Now that we’ve been given the five sources, the Church is careful to illustrate that the boundaries between them are stark or well-defined. To the contrary, catechesis is a “living tradition” that incorporates the Bible, the liturgy, two millennia of bishops and theologians, and the lived witness of saints:
96. These are all the sources, principle or subsidiary, of catechesis but must not be understood in a narrow sense. (General Catechetical Directory, 45b) Sacred Scripture “is the speech of God as it is put down in writing under the breath of the Holy Spirit”, (Dei Verbum 9) Sacred Tradition “transmits in its entirety the word of God which has been entrusted to the apostles by Christ the Lord and the Holy Spirit”. (Dei Verbum 9) The Magisterium has the duty of “giving an authentic interpretation of the word of God”, (Dei Verbum 10b) and in doing so fulfils, in the name of Christ, a fundamental ecclesial service. Tradition, Scripture and the Magisterium, all three of which are closely connected, are “each according to its own way”, (Dei Verbum 10c) the principle sources of catechesis. Each of the subsidiary sources of catechesis has its own proper language which has been shaped by a rich variety of “documents of the faith”. Catechesis is a living tradition of such documents: (cf. Synod of Bishops, Message to the People of God 9) biblical excerpts, liturgical texts, patristic writings, formulations of the Magisterium, creeds, testimonies of the saints and theological reflections.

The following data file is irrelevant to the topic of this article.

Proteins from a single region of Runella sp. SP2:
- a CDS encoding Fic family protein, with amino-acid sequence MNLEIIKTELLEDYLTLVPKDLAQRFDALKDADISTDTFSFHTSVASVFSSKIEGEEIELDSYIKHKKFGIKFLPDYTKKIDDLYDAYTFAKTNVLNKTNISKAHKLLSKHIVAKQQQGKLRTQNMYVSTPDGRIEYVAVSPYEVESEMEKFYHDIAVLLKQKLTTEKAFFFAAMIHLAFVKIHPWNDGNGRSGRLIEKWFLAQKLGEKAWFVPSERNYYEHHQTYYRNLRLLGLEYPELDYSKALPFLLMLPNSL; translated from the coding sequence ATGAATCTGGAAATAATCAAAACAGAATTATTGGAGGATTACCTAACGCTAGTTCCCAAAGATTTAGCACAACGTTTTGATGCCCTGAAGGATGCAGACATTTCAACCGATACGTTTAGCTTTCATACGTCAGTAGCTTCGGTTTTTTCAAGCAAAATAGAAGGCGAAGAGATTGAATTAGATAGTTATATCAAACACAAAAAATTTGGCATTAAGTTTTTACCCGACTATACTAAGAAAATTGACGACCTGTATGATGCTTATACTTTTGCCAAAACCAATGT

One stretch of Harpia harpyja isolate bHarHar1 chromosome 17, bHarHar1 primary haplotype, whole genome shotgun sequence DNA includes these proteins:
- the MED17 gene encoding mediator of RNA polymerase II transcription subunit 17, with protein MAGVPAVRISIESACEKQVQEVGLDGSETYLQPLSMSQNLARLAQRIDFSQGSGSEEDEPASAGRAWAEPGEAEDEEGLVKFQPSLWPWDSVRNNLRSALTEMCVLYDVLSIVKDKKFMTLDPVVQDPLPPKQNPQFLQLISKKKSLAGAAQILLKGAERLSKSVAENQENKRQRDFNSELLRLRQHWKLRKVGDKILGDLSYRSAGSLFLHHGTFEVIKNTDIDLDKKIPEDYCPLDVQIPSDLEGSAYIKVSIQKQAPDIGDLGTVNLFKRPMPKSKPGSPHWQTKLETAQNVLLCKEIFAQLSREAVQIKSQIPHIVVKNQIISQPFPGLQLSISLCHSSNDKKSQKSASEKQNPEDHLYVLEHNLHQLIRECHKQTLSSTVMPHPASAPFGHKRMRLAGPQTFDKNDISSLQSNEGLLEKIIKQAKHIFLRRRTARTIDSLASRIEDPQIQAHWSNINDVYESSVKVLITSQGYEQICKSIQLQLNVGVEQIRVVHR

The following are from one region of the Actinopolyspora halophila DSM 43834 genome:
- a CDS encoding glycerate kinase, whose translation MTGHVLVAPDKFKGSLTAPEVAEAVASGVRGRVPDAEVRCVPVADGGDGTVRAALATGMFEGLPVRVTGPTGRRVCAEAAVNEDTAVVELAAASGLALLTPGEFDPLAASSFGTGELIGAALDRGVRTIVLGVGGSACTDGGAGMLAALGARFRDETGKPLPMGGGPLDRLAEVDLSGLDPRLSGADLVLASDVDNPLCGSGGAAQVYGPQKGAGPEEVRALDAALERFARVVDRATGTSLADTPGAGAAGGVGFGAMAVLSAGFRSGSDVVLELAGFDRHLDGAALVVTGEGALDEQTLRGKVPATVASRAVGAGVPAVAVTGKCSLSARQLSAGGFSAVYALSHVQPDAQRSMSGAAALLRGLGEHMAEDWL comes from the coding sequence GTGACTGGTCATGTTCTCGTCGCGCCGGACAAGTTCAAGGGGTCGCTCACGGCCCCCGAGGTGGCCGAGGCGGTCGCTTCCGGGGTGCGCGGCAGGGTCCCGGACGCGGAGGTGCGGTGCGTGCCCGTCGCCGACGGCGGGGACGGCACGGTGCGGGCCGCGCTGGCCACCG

The living source of the word of God and the “sources” deriving from it, and through which it is expressed, provide catechesis with those criteria for the transmission of its message to all who have made their decision to follow Jesus Christ.